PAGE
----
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MARTINSVILLE – An Indiana paramedic lost her job after police say she stole medication from her ambulance and substituted a saline solution for painkillers.

Amber Nicole Sutton, 30, Greenwood, faces three counts of possession of a controlled substance, unlawful possession of a syringe and theft. In addition to the felony charges, she faces an additional misdemeanor count of possession of paraphernalia.

According to court documents, a co-worker noticed certain medications were missing on April 12, including two Morphine Nitrate vials and three Fetanyl vials. The co-worker notified his supervisor and the dispatch center. He then recalled that Sutton had been in the ambulance replacing equipment and thought her behavior was “abnormal” earlier in the day.

When the co-worker returned to the Rural Metro station on Amanda Avenue in Martinsville, he asked Sutton what she’d been doing in his ambulance and why she’d been in his narcotics box. He asked Sutton and another co-worker to help him look for the missing drugs.

After searching for a couple minutes, Sutton left the ambulance and came back with the missing vials, saying “they must have gotten her narcotics and (the co-worker’s) narcotics mixed.”

Police arrived shortly after that to take statements from everyone involved.

Police checked Sutton’s purse, finding two syringes that contained a clear liquid. Those syringes were sent to the Indiana State Police Laboratory for testing. They also found a pill bottle for Hydrocodone, although police later identified the pills as Clonazepam, a schedule 4 controlled substance. Another pill bottle was empty and had someone else’s name on it. Sutton told investigators that the bottle belonged to a patient who had left it behind.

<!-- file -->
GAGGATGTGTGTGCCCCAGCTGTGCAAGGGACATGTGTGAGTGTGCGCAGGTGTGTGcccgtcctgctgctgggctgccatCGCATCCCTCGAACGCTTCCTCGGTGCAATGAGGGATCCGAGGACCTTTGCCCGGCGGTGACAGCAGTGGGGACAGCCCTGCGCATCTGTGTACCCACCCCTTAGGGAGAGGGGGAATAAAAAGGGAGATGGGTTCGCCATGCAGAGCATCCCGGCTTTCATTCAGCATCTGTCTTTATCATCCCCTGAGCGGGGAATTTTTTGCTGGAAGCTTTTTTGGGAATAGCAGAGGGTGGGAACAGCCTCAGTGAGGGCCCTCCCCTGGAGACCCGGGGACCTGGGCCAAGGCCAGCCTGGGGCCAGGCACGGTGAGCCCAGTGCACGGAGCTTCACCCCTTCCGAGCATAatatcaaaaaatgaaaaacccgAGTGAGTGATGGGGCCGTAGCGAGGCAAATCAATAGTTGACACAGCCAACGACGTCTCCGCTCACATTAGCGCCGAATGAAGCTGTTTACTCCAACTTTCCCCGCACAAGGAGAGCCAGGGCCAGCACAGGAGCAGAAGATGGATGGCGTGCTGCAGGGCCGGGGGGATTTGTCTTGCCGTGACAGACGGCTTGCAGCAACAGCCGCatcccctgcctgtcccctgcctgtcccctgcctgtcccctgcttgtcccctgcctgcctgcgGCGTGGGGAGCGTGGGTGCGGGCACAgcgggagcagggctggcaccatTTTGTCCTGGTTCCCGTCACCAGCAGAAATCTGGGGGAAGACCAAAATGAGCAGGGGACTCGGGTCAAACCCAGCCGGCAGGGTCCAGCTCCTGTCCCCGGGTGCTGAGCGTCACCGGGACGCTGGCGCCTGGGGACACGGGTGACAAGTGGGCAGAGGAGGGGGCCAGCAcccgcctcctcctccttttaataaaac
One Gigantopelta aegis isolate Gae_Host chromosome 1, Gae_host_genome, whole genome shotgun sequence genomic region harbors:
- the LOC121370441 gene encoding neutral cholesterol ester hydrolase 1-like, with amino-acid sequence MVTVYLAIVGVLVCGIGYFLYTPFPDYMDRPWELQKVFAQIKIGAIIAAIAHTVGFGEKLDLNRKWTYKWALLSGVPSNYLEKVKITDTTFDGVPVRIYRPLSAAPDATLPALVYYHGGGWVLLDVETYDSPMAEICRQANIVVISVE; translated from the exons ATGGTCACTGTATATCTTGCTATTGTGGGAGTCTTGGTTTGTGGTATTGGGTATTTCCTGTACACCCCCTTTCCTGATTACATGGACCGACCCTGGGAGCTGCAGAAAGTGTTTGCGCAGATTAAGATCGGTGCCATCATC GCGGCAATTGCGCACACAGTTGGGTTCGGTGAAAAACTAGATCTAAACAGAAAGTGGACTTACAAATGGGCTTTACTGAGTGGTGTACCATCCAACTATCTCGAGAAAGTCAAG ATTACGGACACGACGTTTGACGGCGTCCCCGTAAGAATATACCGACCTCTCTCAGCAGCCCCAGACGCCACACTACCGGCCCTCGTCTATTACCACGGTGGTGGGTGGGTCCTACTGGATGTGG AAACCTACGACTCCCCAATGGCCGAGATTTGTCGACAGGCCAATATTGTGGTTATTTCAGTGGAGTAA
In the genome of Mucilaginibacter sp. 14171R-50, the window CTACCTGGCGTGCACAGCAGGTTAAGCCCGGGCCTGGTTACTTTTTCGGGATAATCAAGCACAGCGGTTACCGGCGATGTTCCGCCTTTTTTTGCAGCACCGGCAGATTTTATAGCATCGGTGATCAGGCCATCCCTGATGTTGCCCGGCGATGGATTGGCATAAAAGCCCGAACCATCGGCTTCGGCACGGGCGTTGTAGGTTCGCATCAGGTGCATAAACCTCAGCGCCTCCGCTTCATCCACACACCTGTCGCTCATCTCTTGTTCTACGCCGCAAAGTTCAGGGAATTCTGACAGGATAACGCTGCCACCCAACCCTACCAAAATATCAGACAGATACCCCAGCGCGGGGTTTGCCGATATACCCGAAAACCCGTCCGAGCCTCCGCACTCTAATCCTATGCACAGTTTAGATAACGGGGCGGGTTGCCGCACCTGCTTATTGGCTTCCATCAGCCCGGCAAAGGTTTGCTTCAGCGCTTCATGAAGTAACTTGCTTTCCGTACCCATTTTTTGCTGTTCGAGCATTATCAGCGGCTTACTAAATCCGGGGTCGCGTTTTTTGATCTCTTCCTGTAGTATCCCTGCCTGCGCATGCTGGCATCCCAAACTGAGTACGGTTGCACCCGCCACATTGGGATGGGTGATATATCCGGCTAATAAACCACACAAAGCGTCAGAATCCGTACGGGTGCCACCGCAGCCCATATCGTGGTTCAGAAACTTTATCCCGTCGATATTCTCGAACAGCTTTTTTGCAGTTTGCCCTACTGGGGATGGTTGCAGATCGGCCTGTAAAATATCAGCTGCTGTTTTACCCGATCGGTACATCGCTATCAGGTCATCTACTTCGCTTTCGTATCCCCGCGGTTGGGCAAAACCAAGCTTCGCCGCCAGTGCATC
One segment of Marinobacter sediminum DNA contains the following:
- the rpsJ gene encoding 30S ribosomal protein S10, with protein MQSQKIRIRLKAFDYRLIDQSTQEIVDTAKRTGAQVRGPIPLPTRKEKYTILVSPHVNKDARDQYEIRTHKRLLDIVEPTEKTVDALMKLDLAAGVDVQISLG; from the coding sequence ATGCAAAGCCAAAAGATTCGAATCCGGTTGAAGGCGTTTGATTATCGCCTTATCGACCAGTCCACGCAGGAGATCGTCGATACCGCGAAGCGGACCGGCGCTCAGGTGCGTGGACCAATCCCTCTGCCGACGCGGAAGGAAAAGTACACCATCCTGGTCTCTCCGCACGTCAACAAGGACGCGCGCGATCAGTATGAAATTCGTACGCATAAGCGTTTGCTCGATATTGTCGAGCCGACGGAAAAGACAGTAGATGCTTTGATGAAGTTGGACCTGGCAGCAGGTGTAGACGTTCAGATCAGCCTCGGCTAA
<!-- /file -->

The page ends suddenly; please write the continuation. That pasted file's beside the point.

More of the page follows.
Police said it appeared that Sutton tampered with all five vials that had disappeared from the ambulance. All the bottles had glue on the outside. Police then searched her vehicle, finding a “sealed bag of Sodium Chloride 1000 ML unused and 4 B-D 25 G needles along with a precision glide needle.”

Police asked a Rural Metro manager if the company wanted to press charges, and the manager responded that she wanted to. Sutton was taken to the Morgan County Jail.

Rural Metro employees called investigators back after finding that nine additional vials had been tampered with.

After Sutton’s arrest, Rural Metro fired her. In a statement, the company wrote, “Our objective is to ensure all policies, procedures and regulations with respect to controlled substances are followed. We take this matter very seriously and will continue to cooperate fully with authorities on this investigation.”